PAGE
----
• Not every borrower is eligible: Lenders will weigh your credit score and DTI ratio. Not every borrower will be eligible.  
    • Your credit score can influence your new interest rate: Depending on your situation, this could be a pro or a con. 
    • May lengthen your timeline for paying off loans: Refinancing your student loans may give you lower monthly payments, but it may also stretch out the time it takes to pay them off ultimately.

    Deciding whether student loan consolidation or refinancing is better for you

    The first place to start when weighing whether to consolidate or refinance your student loans may be to assess what kinds of student loans you have. If you just have private student loans, refinancing is your only option. If you’re interested in combining federal and private student loans into a single loan, refinancing is your only option. If you’re weighing what to do with federal student loans, you have both refinancing and consolidation to consider.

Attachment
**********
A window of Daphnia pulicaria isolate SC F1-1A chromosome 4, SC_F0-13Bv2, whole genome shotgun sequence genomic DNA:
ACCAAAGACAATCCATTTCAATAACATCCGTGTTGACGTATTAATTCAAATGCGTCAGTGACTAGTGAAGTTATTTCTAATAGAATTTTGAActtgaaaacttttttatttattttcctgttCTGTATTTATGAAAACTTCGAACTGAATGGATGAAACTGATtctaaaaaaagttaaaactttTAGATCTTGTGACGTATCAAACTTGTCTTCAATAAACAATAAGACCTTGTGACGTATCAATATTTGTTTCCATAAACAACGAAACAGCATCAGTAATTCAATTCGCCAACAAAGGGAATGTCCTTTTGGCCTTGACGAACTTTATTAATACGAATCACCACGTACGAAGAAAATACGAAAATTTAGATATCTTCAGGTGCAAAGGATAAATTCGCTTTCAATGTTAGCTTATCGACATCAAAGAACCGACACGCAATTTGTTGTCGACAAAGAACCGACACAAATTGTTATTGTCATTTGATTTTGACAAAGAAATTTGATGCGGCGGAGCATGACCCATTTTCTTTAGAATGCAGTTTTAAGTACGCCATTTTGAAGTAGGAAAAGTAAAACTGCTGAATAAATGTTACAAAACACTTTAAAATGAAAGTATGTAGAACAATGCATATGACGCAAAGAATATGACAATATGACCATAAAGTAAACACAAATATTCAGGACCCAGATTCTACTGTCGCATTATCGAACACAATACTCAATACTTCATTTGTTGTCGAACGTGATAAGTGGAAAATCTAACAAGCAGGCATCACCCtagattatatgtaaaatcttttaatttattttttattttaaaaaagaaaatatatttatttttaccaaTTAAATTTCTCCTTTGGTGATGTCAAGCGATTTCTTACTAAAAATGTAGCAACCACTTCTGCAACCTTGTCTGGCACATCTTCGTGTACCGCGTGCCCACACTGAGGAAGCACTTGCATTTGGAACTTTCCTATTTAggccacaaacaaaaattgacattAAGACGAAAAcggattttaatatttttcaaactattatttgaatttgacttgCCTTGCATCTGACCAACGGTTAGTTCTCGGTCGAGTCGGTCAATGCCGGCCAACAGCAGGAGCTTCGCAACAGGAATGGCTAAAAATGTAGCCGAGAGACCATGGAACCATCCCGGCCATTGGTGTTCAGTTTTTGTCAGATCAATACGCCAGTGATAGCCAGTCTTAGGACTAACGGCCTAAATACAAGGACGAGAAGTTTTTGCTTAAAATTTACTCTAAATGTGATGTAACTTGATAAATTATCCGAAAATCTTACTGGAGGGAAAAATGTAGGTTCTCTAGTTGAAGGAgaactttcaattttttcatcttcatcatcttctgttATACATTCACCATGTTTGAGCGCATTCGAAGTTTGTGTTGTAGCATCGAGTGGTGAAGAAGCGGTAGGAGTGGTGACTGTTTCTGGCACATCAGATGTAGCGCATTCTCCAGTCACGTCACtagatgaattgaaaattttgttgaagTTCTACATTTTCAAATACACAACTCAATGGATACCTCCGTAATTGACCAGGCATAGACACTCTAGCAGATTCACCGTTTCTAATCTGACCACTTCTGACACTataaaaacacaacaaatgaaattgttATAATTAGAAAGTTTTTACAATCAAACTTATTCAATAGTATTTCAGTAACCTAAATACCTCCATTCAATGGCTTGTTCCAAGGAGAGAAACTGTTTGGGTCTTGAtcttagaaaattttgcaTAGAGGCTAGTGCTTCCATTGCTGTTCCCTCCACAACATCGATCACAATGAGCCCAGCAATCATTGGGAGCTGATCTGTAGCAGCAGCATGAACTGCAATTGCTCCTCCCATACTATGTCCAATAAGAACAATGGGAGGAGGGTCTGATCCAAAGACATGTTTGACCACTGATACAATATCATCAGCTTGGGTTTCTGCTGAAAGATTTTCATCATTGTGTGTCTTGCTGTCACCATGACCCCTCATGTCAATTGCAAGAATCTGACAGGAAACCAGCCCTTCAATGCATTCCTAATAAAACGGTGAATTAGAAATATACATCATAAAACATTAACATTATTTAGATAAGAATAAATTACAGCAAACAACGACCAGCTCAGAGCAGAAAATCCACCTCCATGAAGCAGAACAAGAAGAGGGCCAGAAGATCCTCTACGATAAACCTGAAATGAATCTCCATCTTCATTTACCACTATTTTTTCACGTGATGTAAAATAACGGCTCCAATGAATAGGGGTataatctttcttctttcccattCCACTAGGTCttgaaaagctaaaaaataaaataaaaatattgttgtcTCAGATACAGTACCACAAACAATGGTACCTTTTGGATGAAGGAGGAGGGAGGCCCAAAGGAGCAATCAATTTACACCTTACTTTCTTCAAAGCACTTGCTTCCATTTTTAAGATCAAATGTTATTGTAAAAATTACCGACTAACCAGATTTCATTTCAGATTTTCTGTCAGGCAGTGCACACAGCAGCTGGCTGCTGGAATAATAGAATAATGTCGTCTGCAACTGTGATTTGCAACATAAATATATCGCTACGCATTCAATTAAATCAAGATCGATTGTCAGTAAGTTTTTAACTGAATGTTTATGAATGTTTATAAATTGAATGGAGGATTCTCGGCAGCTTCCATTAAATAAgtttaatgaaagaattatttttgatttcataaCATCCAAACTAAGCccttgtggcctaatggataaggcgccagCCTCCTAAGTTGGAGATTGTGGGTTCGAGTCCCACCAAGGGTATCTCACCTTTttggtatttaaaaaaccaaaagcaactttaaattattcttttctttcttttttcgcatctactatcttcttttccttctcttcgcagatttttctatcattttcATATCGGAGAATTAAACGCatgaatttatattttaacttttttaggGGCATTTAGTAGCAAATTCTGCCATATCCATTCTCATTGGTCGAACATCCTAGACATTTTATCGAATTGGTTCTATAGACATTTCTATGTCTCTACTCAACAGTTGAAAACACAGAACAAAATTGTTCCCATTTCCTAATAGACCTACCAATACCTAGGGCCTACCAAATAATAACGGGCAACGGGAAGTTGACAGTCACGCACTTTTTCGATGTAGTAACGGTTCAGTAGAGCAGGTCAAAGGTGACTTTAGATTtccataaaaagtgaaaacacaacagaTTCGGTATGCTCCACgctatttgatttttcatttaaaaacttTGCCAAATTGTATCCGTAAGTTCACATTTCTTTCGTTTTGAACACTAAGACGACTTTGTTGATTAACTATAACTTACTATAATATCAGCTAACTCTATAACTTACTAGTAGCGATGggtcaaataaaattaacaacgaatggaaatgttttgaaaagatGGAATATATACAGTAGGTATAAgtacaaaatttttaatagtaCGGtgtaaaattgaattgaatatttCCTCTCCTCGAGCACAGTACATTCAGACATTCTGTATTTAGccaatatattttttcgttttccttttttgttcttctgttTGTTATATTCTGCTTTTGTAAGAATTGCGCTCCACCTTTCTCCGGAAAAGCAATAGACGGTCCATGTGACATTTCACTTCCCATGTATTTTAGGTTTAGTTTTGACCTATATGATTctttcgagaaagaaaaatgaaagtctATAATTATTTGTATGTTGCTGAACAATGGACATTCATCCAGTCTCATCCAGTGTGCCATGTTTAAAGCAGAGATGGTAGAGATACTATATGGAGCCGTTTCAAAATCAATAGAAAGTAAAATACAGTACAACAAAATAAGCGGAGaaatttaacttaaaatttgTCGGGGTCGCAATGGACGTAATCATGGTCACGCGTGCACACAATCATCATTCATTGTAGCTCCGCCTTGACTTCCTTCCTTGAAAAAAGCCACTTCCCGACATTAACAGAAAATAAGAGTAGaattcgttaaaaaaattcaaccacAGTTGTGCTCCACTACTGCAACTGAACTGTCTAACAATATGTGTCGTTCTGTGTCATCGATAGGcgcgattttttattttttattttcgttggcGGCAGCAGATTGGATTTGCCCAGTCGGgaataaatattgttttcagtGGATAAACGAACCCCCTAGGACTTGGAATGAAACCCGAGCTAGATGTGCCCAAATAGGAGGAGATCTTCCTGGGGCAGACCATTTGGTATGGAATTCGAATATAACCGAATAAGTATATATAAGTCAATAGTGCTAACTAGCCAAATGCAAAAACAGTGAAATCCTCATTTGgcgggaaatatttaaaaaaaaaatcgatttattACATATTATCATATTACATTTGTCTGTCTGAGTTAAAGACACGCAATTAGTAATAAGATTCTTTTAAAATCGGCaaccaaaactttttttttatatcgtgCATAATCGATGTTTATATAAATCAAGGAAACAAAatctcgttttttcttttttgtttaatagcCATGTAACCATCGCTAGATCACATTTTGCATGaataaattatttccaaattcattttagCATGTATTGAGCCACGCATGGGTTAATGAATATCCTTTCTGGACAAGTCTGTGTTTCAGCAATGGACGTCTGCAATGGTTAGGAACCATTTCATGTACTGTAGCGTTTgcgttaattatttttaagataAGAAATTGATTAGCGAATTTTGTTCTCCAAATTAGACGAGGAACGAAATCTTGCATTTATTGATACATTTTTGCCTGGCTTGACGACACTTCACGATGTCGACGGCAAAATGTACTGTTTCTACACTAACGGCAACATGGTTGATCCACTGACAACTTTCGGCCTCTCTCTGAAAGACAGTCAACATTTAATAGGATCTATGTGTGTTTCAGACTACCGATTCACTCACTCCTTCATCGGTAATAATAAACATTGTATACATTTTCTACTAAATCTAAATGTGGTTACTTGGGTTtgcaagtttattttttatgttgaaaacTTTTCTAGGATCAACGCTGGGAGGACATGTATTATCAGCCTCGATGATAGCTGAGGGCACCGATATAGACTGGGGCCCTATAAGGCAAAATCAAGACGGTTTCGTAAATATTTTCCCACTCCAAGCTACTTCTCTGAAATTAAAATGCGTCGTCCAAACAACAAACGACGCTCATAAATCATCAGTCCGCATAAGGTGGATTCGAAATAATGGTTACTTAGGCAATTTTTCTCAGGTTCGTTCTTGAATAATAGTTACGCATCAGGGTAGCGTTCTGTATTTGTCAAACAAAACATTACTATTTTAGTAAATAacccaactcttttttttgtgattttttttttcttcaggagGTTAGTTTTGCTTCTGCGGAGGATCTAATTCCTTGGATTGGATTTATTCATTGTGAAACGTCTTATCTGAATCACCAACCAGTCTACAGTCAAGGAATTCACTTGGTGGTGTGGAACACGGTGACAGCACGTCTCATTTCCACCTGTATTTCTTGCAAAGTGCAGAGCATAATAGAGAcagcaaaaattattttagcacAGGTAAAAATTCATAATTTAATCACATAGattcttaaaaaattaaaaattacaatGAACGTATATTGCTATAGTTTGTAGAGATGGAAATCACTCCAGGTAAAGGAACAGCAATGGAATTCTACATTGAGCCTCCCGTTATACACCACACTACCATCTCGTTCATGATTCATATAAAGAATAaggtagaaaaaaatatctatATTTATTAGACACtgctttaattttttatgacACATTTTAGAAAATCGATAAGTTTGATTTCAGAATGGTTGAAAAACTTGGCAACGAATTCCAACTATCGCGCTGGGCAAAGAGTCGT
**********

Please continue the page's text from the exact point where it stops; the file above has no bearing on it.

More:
You’ll want to weigh many other factors, too: your potential monthly payment, the total amount of interest you’ll pay over the life of the loan, and the other benefits and downsides that might be there with both options. For instance, federal student loans come with certain benefits, like being eligible for loan forgiveness, and by refinancing these loans and combining them into a private student loan, you’ll forfeit those benefits.

    Because deciding between refinancing and consolidation is such a big decision, you may want to consider speaking with a financial advisor about your options to make an informed choice.

    Final thoughts

    Regardless of which route you decide to take, if any, weigh your options and see which one best works for you now and in the long run.